Almost 90% of Finns take a sauna once a week. The most traditional time to take a sauna is Saturday night. The most important sauna days of the year are also the biggest holidays of the year: Christmas and Midsummer.
Finnish sauna etiquette and customs – tips for beginners
In your private sauna you can enjoy silence and relax by lounging on the benches. Public saunas, on the other hand, are social places where you should be prepared to chat with strangers.
Traditionally the Finnish sauna is taken without clothes, but this depends entirely on the place and your company. For example, a towel or swimsuit is usually kept on among relatives in a summer cottage sauna. When friends visit the sauna, men and women often have their own turns – it’s not very common to have a mixed sauna with a large group.
Saunaing has nothing to do with sex. As a matter of fact, any references to sex in the sauna are especially tasteless to Finns.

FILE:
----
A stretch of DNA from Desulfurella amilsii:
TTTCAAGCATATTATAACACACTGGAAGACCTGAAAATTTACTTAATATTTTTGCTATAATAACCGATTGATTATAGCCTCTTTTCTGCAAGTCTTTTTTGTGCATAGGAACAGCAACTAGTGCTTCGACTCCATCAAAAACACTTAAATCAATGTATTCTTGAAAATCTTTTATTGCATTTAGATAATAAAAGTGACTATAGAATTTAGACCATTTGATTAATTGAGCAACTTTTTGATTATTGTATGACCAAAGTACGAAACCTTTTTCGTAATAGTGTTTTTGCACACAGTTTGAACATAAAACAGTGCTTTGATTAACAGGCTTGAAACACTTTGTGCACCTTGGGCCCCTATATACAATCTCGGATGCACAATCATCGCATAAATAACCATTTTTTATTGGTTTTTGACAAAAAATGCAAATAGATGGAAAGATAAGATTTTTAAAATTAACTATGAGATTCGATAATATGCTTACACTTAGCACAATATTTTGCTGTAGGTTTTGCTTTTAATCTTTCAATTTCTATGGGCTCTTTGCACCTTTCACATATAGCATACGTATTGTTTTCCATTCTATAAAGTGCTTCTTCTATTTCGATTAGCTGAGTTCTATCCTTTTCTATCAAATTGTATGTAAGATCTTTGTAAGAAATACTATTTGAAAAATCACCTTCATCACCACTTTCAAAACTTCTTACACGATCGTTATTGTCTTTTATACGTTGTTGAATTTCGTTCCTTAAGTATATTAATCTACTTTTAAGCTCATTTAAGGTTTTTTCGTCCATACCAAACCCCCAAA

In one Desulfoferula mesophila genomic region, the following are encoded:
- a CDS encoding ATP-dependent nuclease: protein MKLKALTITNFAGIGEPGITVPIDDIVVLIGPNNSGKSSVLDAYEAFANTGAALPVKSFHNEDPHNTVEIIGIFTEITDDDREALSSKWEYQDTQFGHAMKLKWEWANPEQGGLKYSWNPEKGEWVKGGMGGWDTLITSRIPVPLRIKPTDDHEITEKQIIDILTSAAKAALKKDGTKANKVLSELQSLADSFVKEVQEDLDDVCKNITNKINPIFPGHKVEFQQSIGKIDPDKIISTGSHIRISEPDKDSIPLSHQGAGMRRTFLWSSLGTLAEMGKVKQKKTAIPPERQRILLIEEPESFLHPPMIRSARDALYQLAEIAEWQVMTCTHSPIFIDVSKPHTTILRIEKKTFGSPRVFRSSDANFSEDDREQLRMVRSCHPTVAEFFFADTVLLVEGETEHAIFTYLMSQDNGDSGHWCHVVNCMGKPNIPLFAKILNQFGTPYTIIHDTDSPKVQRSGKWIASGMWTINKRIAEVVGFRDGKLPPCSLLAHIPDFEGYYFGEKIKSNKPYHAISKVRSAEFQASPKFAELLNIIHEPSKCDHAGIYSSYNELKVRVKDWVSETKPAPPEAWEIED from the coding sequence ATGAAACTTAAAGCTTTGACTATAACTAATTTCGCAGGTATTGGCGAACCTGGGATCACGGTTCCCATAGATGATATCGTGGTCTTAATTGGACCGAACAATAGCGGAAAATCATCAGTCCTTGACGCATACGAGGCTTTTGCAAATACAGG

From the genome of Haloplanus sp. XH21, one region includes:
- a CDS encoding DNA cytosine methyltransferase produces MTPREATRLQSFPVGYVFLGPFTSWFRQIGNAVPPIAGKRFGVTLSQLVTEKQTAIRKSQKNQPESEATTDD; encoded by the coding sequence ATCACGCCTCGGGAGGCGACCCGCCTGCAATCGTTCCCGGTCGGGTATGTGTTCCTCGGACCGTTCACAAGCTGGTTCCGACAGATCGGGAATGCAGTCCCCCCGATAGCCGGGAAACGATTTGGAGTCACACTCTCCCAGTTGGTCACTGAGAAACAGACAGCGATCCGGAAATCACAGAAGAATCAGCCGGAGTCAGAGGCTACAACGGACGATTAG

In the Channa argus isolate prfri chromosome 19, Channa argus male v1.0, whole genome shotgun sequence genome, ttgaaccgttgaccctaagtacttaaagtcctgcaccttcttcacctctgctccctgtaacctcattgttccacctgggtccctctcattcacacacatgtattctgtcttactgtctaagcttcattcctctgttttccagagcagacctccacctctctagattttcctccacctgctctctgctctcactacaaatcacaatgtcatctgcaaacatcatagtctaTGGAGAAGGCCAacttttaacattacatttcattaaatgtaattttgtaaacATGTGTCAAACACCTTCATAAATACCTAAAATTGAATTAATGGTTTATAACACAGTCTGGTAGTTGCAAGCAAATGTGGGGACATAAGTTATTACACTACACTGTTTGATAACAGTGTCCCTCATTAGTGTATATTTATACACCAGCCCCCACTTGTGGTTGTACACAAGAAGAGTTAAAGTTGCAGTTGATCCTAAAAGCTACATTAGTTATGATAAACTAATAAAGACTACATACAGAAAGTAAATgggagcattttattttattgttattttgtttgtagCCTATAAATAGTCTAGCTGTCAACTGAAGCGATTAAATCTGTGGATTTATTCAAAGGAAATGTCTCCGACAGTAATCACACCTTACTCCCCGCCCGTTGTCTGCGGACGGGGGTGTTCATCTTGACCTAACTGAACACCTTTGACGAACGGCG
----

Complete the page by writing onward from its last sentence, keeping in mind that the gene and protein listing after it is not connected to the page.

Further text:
For hygienic reasons, you must always take a shower before going to the sauna. Use a cloth or disposable seat cover under your bottom.
Saunaing is safe and healthy for anyone. Only newborn children and people with severe heart disease should avoid taking a sauna.
The normal temperature of the sauna is 70-90 degrees. A 100-degree sauna is also common, but for many it’s already too hot. 120 degrees is sheer macho.
Fortunately, you can control the temperature by yourself very easily: the lower benches are not as hot as the upper benches. Usually toddlers sit lower, but of course anyone can do that. But keep in mind: only those sitting on a hot upper bench are allowed to throw water on the stones, because the steam strikes hardest higher up. Warm water is used for steaming.
You should sit in the sauna for a short period at a time. A suitable duration is 10 minutes, after which an equally long cooling break is taken outdoors. This is repeated a few times: for example, a sauna session with three steam rounds is quite common.
At a summer cottage, take a dip from the sauna to cool off in the lake. In winter, you can make a hole to the ice, or jump from the sauna to powdery snow. Of course, you can also just cool off in the sauna changing room.